When someone dies, the bereaved are often bombarded with condolences and sympathetic acts. In the days and weeks that follow a death, the family often receives many casseroles as well as cards and flowers. Well-wishers and mourners call and come to the house, and all the attention can sometimes be overwhelming.
As time goes by, however, the attention shifts and fades. People get distracted. Grief continues, though, and people who have suffered a loss can begin to feel isolated. They may still need help, but after the onslaught of assistance after the funeral, they may be embarrassed to ask for more. These feelings of isolation and discomfort can be detrimental to the healing process.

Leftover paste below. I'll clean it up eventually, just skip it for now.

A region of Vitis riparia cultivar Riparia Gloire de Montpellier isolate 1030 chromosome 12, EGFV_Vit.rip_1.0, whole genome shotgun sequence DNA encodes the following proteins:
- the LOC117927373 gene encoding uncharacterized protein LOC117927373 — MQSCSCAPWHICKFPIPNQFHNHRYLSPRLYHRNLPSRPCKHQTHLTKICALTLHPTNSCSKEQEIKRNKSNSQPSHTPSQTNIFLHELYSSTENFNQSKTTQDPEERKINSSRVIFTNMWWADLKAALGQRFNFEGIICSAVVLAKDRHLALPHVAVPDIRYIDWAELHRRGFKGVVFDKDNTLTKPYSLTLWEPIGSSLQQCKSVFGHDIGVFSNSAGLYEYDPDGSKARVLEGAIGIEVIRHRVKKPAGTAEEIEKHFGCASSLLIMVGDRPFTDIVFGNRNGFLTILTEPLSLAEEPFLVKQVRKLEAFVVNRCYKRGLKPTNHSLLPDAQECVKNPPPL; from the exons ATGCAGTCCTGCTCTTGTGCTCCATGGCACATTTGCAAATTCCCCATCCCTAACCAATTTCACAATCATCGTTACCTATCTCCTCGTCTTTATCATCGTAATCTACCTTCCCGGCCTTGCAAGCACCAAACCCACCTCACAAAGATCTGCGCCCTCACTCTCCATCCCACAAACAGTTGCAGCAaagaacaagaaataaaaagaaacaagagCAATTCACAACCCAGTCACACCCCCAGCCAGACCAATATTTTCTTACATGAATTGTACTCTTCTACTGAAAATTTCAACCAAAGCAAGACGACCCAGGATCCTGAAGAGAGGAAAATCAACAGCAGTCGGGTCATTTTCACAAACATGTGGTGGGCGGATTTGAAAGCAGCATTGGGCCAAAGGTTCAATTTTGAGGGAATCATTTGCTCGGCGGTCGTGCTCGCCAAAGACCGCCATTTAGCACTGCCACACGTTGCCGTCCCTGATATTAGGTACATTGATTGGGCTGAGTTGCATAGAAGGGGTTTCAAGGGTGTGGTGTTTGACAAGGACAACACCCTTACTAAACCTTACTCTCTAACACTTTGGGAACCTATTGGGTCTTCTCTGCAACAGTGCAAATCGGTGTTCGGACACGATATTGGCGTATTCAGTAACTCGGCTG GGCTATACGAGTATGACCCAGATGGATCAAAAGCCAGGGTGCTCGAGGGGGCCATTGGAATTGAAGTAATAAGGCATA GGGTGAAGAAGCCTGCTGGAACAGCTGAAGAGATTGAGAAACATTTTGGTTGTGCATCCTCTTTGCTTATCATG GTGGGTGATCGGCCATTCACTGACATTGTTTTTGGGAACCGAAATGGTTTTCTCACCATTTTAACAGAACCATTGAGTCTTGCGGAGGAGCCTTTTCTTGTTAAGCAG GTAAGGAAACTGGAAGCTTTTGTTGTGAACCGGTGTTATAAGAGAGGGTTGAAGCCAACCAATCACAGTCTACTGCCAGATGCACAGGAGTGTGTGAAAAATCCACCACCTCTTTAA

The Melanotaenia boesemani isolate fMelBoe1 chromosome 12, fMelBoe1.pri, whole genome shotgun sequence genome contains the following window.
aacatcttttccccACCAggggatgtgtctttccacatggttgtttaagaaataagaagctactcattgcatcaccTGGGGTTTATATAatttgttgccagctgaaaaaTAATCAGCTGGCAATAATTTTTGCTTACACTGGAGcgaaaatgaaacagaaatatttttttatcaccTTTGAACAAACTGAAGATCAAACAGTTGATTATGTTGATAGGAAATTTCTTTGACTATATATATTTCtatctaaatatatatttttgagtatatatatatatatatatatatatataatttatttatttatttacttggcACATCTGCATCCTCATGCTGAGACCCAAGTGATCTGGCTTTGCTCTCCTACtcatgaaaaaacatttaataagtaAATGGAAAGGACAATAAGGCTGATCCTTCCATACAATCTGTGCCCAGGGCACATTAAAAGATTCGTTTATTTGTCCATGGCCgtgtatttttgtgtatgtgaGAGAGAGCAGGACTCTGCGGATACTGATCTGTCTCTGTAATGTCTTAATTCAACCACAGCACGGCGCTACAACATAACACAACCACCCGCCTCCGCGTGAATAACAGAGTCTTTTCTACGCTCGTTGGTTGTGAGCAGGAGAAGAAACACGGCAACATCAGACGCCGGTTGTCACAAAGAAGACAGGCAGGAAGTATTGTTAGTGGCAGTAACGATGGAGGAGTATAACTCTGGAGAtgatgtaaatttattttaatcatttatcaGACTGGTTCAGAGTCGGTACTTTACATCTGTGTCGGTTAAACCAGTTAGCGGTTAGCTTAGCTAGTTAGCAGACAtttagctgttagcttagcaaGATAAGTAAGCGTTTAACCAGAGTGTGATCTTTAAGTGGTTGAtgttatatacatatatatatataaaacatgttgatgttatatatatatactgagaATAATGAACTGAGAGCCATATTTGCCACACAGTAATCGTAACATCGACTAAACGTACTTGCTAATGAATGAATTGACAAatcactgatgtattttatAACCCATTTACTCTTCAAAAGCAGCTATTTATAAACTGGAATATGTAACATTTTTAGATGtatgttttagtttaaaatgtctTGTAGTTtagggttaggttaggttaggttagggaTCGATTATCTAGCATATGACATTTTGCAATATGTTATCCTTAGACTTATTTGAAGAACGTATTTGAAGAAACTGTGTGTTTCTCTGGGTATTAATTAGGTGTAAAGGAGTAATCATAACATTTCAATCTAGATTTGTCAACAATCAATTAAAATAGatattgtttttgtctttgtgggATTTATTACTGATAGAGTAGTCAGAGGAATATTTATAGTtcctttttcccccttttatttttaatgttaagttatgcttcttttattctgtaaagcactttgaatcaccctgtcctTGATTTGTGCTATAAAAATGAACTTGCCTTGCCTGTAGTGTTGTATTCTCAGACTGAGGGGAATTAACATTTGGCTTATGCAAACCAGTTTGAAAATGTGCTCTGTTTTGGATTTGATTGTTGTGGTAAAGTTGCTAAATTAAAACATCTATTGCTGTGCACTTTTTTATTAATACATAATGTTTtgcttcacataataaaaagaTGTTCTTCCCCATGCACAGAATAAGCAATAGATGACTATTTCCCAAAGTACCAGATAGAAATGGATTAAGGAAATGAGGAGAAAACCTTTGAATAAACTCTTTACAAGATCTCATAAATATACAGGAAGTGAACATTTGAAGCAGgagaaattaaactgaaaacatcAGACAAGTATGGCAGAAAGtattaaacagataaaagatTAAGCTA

Reaching out after some time has passed is a good way to help a friend who is grieving. Wait until the initial rush has died down, and then call to see what your friend really needs. Maybe it’s practical assistance such as cleaning out a closet, going to the grocery store, taking care of children or preparing a meal. On the other hand, your friend may appreciate some distraction. You might suggest going out for a cup of coffee or just a long walk.
The best thing you can do for a grieving friend is to be a compassionate listener. Listen for clues as to what your friend really needs. Listen to what he or she is really feeling as well. Give your friend the space and freedom to tell the story of what happened and to share memories as often as they want. You might even offer to help your friend go through photos and create an album honoring the deceased person. Grief shared is grief lessened, and that applies long after the funeral is over and the mourners have gone home.
Chapel of the Chimes Oakland has been helping families find their way through grief and onto the path to healing since 1909, and we would be honored to help you navigate this unfamiliar terrain. Call us at (510) 379-5200 to find out how we can help.